After you execute the command (press enter), there will be no indication that the install is running. The installation will run in the background until complete, in which case it will inform you if it was successful or not.

If there was a failure, you can access the install log file that was created during the install process. Refer to the last line of the command string for the log file location.

When complete, navigate to the install directory and verity that ST6 was installed with all of its components, and if you like, create a shortcut to the EDGE.exe on your desktop.

At this point, if you did not link a license file to ST6, go to your start menu, locate the Solid Edge ST6 folder, Licensing, and run the License Utility to link it to your ST6 license file.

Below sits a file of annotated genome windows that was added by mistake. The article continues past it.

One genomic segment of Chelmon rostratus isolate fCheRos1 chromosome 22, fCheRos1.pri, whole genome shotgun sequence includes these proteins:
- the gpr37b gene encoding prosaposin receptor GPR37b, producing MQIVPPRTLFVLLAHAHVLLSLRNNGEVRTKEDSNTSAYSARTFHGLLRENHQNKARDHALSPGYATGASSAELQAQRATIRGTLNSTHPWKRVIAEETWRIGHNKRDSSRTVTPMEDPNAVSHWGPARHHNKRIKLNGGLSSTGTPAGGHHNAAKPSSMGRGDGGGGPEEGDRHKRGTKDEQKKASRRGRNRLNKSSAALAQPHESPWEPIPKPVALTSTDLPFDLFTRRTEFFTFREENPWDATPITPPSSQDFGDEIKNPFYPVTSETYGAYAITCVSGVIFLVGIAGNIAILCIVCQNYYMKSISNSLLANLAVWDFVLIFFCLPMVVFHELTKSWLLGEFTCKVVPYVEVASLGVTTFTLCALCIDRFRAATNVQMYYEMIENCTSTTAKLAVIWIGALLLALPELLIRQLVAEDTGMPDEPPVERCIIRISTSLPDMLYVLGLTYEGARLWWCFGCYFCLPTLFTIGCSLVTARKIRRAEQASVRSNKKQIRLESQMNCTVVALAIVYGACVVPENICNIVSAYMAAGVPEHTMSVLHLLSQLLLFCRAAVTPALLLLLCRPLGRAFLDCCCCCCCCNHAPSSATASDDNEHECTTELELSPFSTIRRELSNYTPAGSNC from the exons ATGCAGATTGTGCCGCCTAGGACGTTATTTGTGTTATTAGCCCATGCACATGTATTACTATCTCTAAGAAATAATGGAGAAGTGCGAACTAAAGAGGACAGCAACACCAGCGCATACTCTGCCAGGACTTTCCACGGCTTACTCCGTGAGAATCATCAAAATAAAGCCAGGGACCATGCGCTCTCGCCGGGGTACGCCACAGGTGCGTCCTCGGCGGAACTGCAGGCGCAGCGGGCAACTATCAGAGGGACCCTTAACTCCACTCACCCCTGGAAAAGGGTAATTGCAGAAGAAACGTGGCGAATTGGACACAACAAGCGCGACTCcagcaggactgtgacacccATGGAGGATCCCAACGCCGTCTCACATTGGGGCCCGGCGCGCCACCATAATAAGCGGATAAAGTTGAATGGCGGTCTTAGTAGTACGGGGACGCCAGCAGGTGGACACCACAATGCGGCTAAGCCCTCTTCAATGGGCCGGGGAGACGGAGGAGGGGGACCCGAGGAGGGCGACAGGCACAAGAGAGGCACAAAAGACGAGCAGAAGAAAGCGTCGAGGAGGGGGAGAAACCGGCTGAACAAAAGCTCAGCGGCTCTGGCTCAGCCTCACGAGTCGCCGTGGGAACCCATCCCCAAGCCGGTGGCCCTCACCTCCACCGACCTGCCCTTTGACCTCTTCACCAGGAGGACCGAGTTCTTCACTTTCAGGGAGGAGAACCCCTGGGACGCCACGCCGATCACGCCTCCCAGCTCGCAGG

Now that you have two Versions of Solid Edge on your workstation, you still need to copy the “Set Active Solid Edge Version” application located on your installation DVD. Explore the DVD and navigate to this folder “<disk_drive>:\Solid Edge\SptTools\SESetActiveVersion” 

Copy this folder to your workstation. Then open the folder and create a shortcut to the “SESetActiveVersion.exe” on your desktop.

You will be able to use the “SESetActiveVersion” application to switch between active versions of Solid Edge. To activate a version, select the desired option from the drop down list and click “Activate.” If you do not set the correct version, you may encounter some program errors.

Note: If you need to uninstall Solid Edge from your workstation, it is recommended that you uninstall all versions of Solid Edge and reinstall the production version from scratch. The possibility of corruption of the remaining versions exists following the uninstall of one version of Solid Edge.